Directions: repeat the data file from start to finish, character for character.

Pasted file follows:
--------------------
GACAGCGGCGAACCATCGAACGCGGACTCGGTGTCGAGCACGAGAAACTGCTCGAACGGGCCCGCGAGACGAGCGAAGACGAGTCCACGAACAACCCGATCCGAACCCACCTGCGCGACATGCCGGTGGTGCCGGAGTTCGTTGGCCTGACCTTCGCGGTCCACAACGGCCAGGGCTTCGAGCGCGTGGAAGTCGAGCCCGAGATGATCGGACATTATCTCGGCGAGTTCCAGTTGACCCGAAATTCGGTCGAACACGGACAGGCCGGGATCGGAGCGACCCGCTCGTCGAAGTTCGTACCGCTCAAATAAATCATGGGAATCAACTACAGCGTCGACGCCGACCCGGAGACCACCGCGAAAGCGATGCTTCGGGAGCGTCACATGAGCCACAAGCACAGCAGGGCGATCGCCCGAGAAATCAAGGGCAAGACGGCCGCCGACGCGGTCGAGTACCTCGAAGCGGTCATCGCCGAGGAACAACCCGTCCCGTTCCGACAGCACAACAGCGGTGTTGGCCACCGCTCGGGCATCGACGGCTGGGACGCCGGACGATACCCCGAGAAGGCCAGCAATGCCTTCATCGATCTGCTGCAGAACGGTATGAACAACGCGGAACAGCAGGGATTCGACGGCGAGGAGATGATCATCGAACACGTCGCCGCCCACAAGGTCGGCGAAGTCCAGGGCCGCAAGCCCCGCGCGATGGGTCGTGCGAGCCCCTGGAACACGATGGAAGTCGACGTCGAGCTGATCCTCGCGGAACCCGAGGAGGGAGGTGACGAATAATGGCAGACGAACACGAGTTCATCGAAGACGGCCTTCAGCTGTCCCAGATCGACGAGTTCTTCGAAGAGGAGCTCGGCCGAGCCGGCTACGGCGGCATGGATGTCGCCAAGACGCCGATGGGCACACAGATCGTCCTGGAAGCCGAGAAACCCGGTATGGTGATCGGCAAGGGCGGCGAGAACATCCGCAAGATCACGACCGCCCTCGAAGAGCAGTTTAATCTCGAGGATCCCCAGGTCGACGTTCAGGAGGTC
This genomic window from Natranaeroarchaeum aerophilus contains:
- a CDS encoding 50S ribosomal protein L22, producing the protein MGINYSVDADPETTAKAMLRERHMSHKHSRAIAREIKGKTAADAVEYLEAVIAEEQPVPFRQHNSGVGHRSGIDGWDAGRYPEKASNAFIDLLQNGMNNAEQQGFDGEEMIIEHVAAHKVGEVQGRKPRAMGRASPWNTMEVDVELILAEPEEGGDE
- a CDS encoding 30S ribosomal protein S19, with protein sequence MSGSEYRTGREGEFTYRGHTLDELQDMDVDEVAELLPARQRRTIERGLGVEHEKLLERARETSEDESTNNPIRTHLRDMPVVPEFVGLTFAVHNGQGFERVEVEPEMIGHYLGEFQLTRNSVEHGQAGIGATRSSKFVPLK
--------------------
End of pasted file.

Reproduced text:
GACAGCGGCGAACCATCGAACGCGGACTCGGTGTCGAGCACGAGAAACTGCTCGAACGGGCCCGCGAGACGAGCGAAGACGAGTCCACGAACAACCCGATCCGAACCCACCTGCGCGACATGCCGGTGGTGCCGGAGTTCGTTGGCCTGACCTTCGCGGTCCACAACGGCCAGGGCTTCGAGCGCGTGGAAGTCGAGCCCGAGATGATCGGACATTATCTCGGCGAGTTCCAGTTGACCCGAAATTCGGTCGAACACGGACAGGCCGGGATCGGAGCGACCCGCTCGTCGAAGTTCGTACCGCTCAAATAAATCATGGGAATCAACTACAGCGTCGACGCCGACCCGGAGACCACCGCGAAAGCGATGCTTCGGGAGCGTCACATGAGCCACAAGCACAGCAGGGCGATCGCCCGAGAAATCAAGGGCAAGACGGCCGCCGACGCGGTCGAGTACCTCGAAGCGGTCATCGCCGAGGAACAACCCGTCCCGTTCCGACAGCACAACAGCGGTGTTGGCCACCGCTCGGGCATCGACGGCTGGGACGCCGGACGATACCCCGAGAAGGCCAGCAATGCCTTCATCGATCTGCTGCAGAACGGTATGAACAACGCGGAACAGCAGGGATTCGACGGCGAGGAGATGATCATCGAACACGTCGCCGCCCACAAGGTCGGCGAAGTCCAGGGCCGCAAGCCCCGCGCGATGGGTCGTGCGAGCCCCTGGAACACGATGGAAGTCGACGTCGAGCTGATCCTCGCGGAACCCGAGGAGGGAGGTGACGAATAATGGCAGACGAACACGAGTTCATCGAAGACGGCCTTCAGCTGTCCCAGATCGACGAGTTCTTCGAAGAGGAGCTCGGCCGAGCCGGCTACGGCGGCATGGATGTCGCCAAGACGCCGATGGGCACACAGATCGTCCTGGAAGCCGAGAAACCCGGTATGGTGATCGGCAAGGGCGGCGAGAACATCCGCAAGATCACGACCGCCCTCGAAGAGCAGTTTAATCTCGAGGATCCCCAGGTCGACGTTCAGGAGGTC
This genomic window from Natranaeroarchaeum aerophilus contains:
- a CDS encoding 50S ribosomal protein L22, producing the protein MGINYSVDADPETTAKAMLRERHMSHKHSRAIAREIKGKTAADAVEYLEAVIAEEQPVPFRQHNSGVGHRSGIDGWDAGRYPEKASNAFIDLLQNGMNNAEQQGFDGEEMIIEHVAAHKVGEVQGRKPRAMGRASPWNTMEVDVELILAEPEEGGDE
- a CDS encoding 30S ribosomal protein S19, with protein sequence MSGSEYRTGREGEFTYRGHTLDELQDMDVDEVAELLPARQRRTIERGLGVEHEKLLERARETSEDESTNNPIRTHLRDMPVVPEFVGLTFAVHNGQGFERVEVEPEMIGHYLGEFQLTRNSVEHGQAGIGATRSSKFVPLK